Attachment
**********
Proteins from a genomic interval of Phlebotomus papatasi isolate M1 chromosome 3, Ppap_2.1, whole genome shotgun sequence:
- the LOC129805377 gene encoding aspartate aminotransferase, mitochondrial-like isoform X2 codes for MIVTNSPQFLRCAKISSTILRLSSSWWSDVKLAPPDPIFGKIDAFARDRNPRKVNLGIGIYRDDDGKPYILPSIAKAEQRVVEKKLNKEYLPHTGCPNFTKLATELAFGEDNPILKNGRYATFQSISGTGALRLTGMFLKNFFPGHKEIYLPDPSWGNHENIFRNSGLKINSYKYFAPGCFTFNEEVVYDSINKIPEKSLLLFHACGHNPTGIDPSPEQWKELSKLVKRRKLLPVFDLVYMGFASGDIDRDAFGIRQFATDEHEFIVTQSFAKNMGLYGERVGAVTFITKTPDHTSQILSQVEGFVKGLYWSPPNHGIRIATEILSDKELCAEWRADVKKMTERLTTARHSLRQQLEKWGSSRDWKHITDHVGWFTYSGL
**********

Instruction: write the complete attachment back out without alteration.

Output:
Proteins from a genomic interval of Phlebotomus papatasi isolate M1 chromosome 3, Ppap_2.1, whole genome shotgun sequence:
- the LOC129805377 gene encoding aspartate aminotransferase, mitochondrial-like isoform X2 codes for MIVTNSPQFLRCAKISSTILRLSSSWWSDVKLAPPDPIFGKIDAFARDRNPRKVNLGIGIYRDDDGKPYILPSIAKAEQRVVEKKLNKEYLPHTGCPNFTKLATELAFGEDNPILKNGRYATFQSISGTGALRLTGMFLKNFFPGHKEIYLPDPSWGNHENIFRNSGLKINSYKYFAPGCFTFNEEVVYDSINKIPEKSLLLFHACGHNPTGIDPSPEQWKELSKLVKRRKLLPVFDLVYMGFASGDIDRDAFGIRQFATDEHEFIVTQSFAKNMGLYGERVGAVTFITKTPDHTSQILSQVEGFVKGLYWSPPNHGIRIATEILSDKELCAEWRADVKKMTERLTTARHSLRQQLEKWGSSRDWKHITDHVGWFTYSGL